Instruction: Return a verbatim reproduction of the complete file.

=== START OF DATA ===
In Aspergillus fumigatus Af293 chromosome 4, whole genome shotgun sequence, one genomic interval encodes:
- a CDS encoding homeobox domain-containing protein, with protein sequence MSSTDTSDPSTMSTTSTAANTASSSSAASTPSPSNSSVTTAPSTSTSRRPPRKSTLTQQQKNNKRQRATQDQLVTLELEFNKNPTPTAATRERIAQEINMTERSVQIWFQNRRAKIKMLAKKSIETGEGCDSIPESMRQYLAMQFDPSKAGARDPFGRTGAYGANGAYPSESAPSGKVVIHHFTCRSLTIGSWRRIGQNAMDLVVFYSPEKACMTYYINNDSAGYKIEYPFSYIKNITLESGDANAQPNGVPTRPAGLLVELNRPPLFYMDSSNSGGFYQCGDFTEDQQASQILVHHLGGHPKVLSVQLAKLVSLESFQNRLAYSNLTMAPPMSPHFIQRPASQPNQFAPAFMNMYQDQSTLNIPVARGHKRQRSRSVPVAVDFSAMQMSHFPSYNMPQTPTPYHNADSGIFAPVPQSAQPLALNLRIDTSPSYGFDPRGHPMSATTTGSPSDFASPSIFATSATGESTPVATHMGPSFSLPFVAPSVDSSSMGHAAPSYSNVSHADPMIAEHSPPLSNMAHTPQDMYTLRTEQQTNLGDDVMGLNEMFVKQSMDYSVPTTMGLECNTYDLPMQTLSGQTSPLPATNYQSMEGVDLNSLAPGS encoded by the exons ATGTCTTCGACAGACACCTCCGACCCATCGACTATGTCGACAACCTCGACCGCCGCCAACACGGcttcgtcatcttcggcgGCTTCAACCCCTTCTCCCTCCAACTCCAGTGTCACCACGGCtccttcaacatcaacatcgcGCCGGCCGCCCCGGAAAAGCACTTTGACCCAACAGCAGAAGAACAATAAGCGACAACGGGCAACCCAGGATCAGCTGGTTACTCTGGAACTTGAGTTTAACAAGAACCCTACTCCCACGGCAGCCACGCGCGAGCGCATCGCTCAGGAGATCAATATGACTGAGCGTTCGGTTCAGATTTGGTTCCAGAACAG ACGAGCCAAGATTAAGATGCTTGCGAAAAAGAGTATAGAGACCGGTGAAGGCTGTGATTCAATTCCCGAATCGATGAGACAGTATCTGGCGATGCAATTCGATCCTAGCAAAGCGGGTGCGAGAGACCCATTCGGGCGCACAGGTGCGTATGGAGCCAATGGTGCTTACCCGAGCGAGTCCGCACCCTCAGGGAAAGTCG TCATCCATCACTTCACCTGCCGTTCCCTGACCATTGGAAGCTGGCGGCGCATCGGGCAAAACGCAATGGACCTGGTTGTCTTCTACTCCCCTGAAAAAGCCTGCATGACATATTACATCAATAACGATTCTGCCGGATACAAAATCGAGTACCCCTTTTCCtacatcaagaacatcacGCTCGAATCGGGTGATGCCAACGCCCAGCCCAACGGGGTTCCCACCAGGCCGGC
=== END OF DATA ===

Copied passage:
In Aspergillus fumigatus Af293 chromosome 4, whole genome shotgun sequence, one genomic interval encodes:
- a CDS encoding homeobox domain-containing protein, with protein sequence MSSTDTSDPSTMSTTSTAANTASSSSAASTPSPSNSSVTTAPSTSTSRRPPRKSTLTQQQKNNKRQRATQDQLVTLELEFNKNPTPTAATRERIAQEINMTERSVQIWFQNRRAKIKMLAKKSIETGEGCDSIPESMRQYLAMQFDPSKAGARDPFGRTGAYGANGAYPSESAPSGKVVIHHFTCRSLTIGSWRRIGQNAMDLVVFYSPEKACMTYYINNDSAGYKIEYPFSYIKNITLESGDANAQPNGVPTRPAGLLVELNRPPLFYMDSSNSGGFYQCGDFTEDQQASQILVHHLGGHPKVLSVQLAKLVSLESFQNRLAYSNLTMAPPMSPHFIQRPASQPNQFAPAFMNMYQDQSTLNIPVARGHKRQRSRSVPVAVDFSAMQMSHFPSYNMPQTPTPYHNADSGIFAPVPQSAQPLALNLRIDTSPSYGFDPRGHPMSATTTGSPSDFASPSIFATSATGESTPVATHMGPSFSLPFVAPSVDSSSMGHAAPSYSNVSHADPMIAEHSPPLSNMAHTPQDMYTLRTEQQTNLGDDVMGLNEMFVKQSMDYSVPTTMGLECNTYDLPMQTLSGQTSPLPATNYQSMEGVDLNSLAPGS encoded by the exons ATGTCTTCGACAGACACCTCCGACCCATCGACTATGTCGACAACCTCGACCGCCGCCAACACGGcttcgtcatcttcggcgGCTTCAACCCCTTCTCCCTCCAACTCCAGTGTCACCACGGCtccttcaacatcaacatcgcGCCGGCCGCCCCGGAAAAGCACTTTGACCCAACAGCAGAAGAACAATAAGCGACAACGGGCAACCCAGGATCAGCTGGTTACTCTGGAACTTGAGTTTAACAAGAACCCTACTCCCACGGCAGCCACGCGCGAGCGCATCGCTCAGGAGATCAATATGACTGAGCGTTCGGTTCAGATTTGGTTCCAGAACAG ACGAGCCAAGATTAAGATGCTTGCGAAAAAGAGTATAGAGACCGGTGAAGGCTGTGATTCAATTCCCGAATCGATGAGACAGTATCTGGCGATGCAATTCGATCCTAGCAAAGCGGGTGCGAGAGACCCATTCGGGCGCACAGGTGCGTATGGAGCCAATGGTGCTTACCCGAGCGAGTCCGCACCCTCAGGGAAAGTCG TCATCCATCACTTCACCTGCCGTTCCCTGACCATTGGAAGCTGGCGGCGCATCGGGCAAAACGCAATGGACCTGGTTGTCTTCTACTCCCCTGAAAAAGCCTGCATGACATATTACATCAATAACGATTCTGCCGGATACAAAATCGAGTACCCCTTTTCCtacatcaagaacatcacGCTCGAATCGGGTGATGCCAACGCCCAGCCCAACGGGGTTCCCACCAGGCCGGC